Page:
Business Planning for the Future: Creative Stills in Steady Decline

Posted on 8/27/2009 by Jim Pickerell | Printable Version | Comments (0)

There appear to be a number of photographers who are “looking outward.” For most, that means doing something else other than producing stock pictures. There are other ways photographers might use photographic skills, and it certainly looks like stock has a steadily declining value in the eyes of the buyers. If stock is all an individual has to sell, it is beginning to look like that individual should expect to see steadily declining revenue going forward.

Photographers who have nothing to offer other than the ability to produce an interesting picture may be in trouble. There are just too many people out there producing interesting pictures. If the photographer has the skills to market his services to those who need a picture of something that is not available in stock, then he has a possible alternative way of making a living in photography. But not enough stock photographers are looking for such options.

It’s interesting to consider Goldman Sachs’ five-year projections for Getty Images at the end of 2007. At that time, analysts expected the revenue from creative stills to decline 40% by 2012. In 2007, creative stills represented 65% of Getty’s business, whereas a few years earlier, these represented 80%. We no longer have proprietary statistics on Getty’s revenue, but industry trends would suggest that the revenue generated by creative stills is declining even faster than expected. Despite this decline in Getty’s core business, all its other business lines were expected to grow, and gross revenue for the company was expected to rise by 39% between 2007 and 2012.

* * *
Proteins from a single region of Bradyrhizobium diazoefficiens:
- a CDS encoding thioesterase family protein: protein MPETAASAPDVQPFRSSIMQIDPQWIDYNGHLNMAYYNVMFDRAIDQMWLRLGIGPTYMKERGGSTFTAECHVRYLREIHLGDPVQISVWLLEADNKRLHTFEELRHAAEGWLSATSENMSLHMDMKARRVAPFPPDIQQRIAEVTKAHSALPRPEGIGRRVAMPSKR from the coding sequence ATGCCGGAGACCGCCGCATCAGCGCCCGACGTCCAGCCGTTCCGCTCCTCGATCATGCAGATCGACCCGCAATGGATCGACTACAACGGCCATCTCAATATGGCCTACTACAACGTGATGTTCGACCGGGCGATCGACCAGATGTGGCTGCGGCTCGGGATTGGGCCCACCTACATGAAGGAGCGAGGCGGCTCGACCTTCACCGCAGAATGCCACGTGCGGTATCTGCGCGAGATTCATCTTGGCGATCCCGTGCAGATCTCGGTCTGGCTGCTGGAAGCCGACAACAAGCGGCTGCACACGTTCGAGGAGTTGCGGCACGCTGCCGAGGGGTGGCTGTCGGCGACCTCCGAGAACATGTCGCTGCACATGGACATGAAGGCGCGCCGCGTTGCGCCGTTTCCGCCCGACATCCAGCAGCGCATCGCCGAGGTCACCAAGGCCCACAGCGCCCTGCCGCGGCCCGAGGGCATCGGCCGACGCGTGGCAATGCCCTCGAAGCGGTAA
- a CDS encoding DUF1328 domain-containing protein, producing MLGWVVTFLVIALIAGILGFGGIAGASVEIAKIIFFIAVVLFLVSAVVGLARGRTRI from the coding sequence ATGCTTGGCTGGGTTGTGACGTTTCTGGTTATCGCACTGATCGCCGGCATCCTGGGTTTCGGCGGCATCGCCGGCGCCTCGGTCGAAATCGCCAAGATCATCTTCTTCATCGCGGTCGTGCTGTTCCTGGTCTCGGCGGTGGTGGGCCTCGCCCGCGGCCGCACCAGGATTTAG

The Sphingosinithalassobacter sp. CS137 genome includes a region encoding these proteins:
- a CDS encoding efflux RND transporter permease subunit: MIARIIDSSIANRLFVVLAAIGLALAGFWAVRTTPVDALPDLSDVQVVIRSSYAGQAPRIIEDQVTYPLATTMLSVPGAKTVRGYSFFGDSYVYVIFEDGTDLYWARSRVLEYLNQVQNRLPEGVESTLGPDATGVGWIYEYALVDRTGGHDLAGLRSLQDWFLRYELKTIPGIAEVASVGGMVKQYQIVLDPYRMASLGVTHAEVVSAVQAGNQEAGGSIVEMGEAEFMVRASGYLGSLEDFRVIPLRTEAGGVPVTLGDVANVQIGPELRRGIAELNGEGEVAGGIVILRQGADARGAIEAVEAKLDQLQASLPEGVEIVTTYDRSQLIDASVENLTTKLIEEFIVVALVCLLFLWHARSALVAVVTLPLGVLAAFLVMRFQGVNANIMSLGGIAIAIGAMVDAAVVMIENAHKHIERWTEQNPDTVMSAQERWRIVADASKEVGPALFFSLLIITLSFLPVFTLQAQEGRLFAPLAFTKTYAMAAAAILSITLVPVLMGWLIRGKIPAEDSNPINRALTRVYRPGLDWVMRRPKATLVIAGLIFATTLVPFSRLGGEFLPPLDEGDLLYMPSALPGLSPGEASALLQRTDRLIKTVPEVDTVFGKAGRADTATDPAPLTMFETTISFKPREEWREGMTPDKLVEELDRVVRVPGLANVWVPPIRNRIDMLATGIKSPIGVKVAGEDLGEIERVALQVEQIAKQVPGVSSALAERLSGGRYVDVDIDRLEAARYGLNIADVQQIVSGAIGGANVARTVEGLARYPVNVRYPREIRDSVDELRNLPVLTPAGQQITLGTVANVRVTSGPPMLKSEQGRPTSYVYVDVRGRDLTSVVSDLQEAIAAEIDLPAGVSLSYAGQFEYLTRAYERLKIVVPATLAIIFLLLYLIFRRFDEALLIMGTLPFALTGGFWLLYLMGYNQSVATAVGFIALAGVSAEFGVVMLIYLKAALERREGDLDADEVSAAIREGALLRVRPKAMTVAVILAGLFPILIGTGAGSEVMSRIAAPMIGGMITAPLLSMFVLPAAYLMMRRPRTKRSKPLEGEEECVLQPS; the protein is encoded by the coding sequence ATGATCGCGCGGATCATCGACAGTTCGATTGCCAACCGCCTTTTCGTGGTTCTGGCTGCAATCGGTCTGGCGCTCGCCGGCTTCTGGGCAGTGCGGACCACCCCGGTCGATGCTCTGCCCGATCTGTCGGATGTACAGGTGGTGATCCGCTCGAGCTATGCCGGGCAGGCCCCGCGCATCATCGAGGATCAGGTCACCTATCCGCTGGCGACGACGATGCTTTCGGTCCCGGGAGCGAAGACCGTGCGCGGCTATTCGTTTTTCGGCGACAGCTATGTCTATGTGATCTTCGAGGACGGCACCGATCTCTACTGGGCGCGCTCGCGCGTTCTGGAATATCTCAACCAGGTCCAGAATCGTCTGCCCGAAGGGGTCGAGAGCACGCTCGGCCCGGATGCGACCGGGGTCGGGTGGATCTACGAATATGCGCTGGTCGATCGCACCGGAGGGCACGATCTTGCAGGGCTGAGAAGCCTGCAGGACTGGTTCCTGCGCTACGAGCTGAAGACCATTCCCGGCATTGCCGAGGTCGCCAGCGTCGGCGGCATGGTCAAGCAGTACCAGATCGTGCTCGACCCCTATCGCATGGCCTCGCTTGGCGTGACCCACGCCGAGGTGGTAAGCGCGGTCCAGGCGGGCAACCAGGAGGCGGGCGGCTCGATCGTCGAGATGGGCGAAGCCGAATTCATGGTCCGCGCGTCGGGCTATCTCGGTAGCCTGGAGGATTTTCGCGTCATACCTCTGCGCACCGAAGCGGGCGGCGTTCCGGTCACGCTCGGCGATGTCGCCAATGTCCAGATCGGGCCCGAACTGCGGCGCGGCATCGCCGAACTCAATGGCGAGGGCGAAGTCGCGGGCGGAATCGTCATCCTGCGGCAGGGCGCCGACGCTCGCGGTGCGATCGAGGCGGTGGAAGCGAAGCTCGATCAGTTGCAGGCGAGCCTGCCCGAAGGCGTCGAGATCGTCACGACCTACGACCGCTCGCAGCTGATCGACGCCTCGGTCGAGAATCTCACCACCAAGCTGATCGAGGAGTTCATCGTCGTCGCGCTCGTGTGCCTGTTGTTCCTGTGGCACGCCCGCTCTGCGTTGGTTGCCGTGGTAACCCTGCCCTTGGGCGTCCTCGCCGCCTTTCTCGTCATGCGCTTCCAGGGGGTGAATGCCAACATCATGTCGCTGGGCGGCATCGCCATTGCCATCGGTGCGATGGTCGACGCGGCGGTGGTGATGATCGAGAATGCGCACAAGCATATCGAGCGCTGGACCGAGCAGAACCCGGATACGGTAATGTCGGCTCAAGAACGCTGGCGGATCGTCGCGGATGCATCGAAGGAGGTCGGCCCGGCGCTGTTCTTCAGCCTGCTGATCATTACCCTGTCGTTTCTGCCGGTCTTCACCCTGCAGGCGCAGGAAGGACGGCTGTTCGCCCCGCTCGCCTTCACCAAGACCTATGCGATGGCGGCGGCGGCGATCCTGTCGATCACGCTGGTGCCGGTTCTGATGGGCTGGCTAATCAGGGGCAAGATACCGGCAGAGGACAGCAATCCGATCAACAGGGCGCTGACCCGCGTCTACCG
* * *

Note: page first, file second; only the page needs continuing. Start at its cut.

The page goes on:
This information leads to three conclusions.

First, this is what was expected to happen to the industry leader. The industry as a whole is likely to be experiencing a similar or worse decline in creative stills revenue. There is no evidence that there will be a turn around.

Second, Goldman Sachs’ predictions were made before the general economic collapse. We should not expect a revival of the economy to make a huge difference.

Finally, Getty had obviously been looking outward and trying to find something other than traditionally priced stock photography to offer customers. The company has increasingly shifted focus away from creative stills, but there is still no evidence of a magic bullet or new direction that will help Getty really grow its business.

Copyright © 2009 Jim Pickerell. The above article may not be copied, reproduced, excerpted or distributed in any manner without written permission from the author. All requests should be submitted to Selling Stock at 10319 Westlake Drive, Suite 162, Bethesda, MD 20817, phone 301-461-7627, e-mail: wvz@fpcubgbf.pbz

Jim Pickerell is founder of, an online newsletter that publishes daily. He is also available for personal telephone consultations on pricing and other matters related to stock photography. He occasionally acts as an expert witness on matters related to stock photography. For his current curriculum vitae go to:  


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